(Updated, with text of media release from City of Vancouver at bottom, PLUS Vancouver Courier article.)
Important open houses:
Thursday, June 15
Oakridge Centre Auditorium, 650 West 41st Ave
Saturday, June 17
11:00am – 5:00pm
Oakridge Centre Auditorium, 650 West 41st Ave
These two events will provide the same content at two time options.
online questionnaire: vancouver.ca/cambiecorridor
The following info is excerpted from City of Vancouver website. Click here for much more information.
Cambie Corridor Planning Program
Join the conversation – Spring 2017 open house
Join the conversation and continue to help us shape the future of the Corridor through our online consultation (May through June) and our Cambie Corridor – 2017 spring open houses.
These events will be a chance to discuss and provide feedback on all of the draft plan directions presented over the spring and learn about planning for the Oakridge Municipal Town Centre area.
How we’ll use your feedback
Following the open houses, we will use your feedback to modify and refine the final, comprehensive Cambie Corridor Plan, which we are targeting to present to City Council for consideration in late fall 2017/early 2018.
The Cambie Corridor Plan was approved in 2011 and wrapped up the first two phases of the planning program. It set the vision for key properties along major streets and provided a broad strategy for public benefits and spaces, and neighbourhood energy opportunities.
The Cambie Corridor Planning program guides long-term growth in areas along Cambie Street and its surrounding neighbourhoods.
The 19-km Canada Line connects residents to jobs, amenities, and services throughout the Corridor and city, linking the area to downtown Vancouver, Richmond, Vancouver International Airport, and to other east-west transit services.
TEXT OF MEDIA RELEASE FROM CITY OF VANCOUVER
City of Vancouver
June 12, 2017
City unveils future of housing, delivering 11,500 new homes in Cambie Corridor
Cambie Corridor Plan first in a series of moves to deliver the ‘right supply’ of housing, including townhomes, row houses, and rental housing near transit
The City of Vancouver has developed a draft plan for Cambie Corridor Phase 3, a vision that will deliver 11,500 new homes with a focus on rental housing, townhomes, and row houses, in line with the Housing Reset’s emerging directions approved by Council in March.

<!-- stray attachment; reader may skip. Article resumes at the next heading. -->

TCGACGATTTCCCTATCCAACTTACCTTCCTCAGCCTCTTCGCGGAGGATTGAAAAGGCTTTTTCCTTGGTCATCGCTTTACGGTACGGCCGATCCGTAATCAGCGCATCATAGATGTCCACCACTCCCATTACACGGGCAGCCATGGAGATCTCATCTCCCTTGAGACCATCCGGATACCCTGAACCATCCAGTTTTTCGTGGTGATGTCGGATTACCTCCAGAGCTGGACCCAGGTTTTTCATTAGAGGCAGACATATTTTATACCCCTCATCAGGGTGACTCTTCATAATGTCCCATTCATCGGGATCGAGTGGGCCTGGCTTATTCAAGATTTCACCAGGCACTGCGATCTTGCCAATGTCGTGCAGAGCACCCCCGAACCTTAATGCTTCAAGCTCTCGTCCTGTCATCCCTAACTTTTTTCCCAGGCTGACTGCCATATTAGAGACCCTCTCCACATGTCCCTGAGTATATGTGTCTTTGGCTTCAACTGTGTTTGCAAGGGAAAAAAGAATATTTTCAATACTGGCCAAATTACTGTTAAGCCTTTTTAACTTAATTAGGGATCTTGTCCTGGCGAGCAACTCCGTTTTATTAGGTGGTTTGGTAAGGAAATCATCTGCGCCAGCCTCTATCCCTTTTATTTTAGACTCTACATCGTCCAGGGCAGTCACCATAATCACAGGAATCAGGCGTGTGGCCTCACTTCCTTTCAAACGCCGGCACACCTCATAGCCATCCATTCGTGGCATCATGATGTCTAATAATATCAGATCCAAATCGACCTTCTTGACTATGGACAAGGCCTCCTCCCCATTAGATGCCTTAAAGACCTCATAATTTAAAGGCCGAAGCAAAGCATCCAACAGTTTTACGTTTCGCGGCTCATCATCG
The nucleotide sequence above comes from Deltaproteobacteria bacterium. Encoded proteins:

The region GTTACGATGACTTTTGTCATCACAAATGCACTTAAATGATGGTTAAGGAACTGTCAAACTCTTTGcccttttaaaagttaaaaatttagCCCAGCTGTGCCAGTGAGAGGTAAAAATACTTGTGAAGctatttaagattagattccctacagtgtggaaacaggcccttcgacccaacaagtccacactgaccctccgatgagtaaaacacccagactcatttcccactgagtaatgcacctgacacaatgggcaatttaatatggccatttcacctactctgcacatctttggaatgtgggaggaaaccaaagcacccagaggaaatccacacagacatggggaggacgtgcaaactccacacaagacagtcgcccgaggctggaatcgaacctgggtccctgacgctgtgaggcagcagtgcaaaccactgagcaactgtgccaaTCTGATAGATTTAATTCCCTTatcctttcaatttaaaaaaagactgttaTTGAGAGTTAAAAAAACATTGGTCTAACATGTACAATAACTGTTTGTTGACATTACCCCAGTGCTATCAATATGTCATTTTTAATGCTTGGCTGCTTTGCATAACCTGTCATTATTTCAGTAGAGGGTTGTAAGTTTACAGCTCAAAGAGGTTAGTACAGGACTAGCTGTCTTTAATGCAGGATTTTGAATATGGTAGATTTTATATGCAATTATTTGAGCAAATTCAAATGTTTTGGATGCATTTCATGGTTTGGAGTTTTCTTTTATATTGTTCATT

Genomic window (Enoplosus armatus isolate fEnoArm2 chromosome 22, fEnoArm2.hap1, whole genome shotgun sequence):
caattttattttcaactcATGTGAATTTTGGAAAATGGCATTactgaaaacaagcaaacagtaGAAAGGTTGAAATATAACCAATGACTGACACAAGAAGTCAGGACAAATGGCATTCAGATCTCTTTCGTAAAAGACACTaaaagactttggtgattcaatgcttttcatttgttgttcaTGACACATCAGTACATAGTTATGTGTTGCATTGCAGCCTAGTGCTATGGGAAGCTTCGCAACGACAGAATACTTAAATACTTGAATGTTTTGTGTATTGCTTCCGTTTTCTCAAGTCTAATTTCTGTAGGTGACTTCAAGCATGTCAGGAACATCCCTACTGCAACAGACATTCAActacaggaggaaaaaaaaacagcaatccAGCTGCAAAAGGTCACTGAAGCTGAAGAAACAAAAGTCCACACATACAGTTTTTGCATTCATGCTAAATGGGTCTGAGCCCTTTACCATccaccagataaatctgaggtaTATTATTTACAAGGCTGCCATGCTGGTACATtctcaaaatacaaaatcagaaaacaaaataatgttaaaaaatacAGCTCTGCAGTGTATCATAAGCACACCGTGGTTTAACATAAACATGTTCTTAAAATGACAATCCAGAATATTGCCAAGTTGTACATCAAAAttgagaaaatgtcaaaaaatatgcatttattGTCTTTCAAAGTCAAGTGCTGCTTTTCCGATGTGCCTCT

“The third phase of the Cambie Corridor Plan is the first of many exciting steps that puts the City’s Housing Strategy into action with vision for the neighbourhood that delivers a housing mix that meets peoples’ needs,” says Mayor Gregor Robertson. “I’ve heard loud and clear that people want a mix of housing – rental, townhomes and row houses – near schools, parks and transit in Vancouver’s low density neighbourhoods; this Plan for the Cambie Corridor provides that and more. City Hall will keep pursuing all options to deliver the right supply of housing as affordably as we can so people who live and work in Vancouver can afford to stay here.”
The Plan is the City’s first comprehensive one to introduce below-market rental housing as part of its policies, in addition to social and rental housing. Of the 11,500 new homes planned, more than 4,000 of these are targeted as affordable units (including social and rental units geared to real incomes). The Plan increases family housing and rental options, adds job space and creates better access to transit and public amenities for more Vancouverites in a more complete, vibrant community.
A series of public consultation events this week will give residents the chance to provide feedback on proposed new priorities and actions on housing and future change within the Cambie Corridor that will create opportunities for a variety of new housing.
The City’s new housing priorities – Housing Conversation
As part of the City’s reset of its housing strategy, Vancouver residents are invited to provide feedback to help form an updated 10-year strategy. Residents from across the city, including renters, homeowners, seniors, youth and families, will have the chance to share their views on housing affordability and proposed new priorities and actions which will focus on building the right supply of housing across the city.
The Big Conversation, a public dialogue on the future of housing in Vancouver, will be held on:
Saturday, June 17, 2017, 10 am – 1:30 pm
Vancouver Curling Club at Hillcrest Centre
4575 Clancy Loranger Way
Register at: vancouver.ca/housing<http://vancouver.ca/people-programs/housing-and-homelessness.aspx> (space limited)
Online questionnaires are also available at vancouver.ca/housing<http://vancouver.ca/housing> for those who can’t attend and for residents who live outside of the City. The deadline to complete the surveys has been extended until June 23rd.
Staff will report back to City Council in late July with results of the initial public feedback, as well as an update on priority actions. New interim 10-year housing targets will also be proposed to create housing based on what people can afford, in new locations, and in housing forms that meet the needs of our diverse population. These will be refined throughout the fall and will become part of the final Housing Vancouver Strategy.
Cambie Corridor Phase 3
The Cambie Corridor Phase 3 planning program will hold two public open houses to share information and discuss draft plan directions, including a range of options for the Oakridge Municipal Town Centre which show opportunities to add more affordable housing units better matched to real household incomes, and more job space so people can live, work and access daily services within their neighbourhood.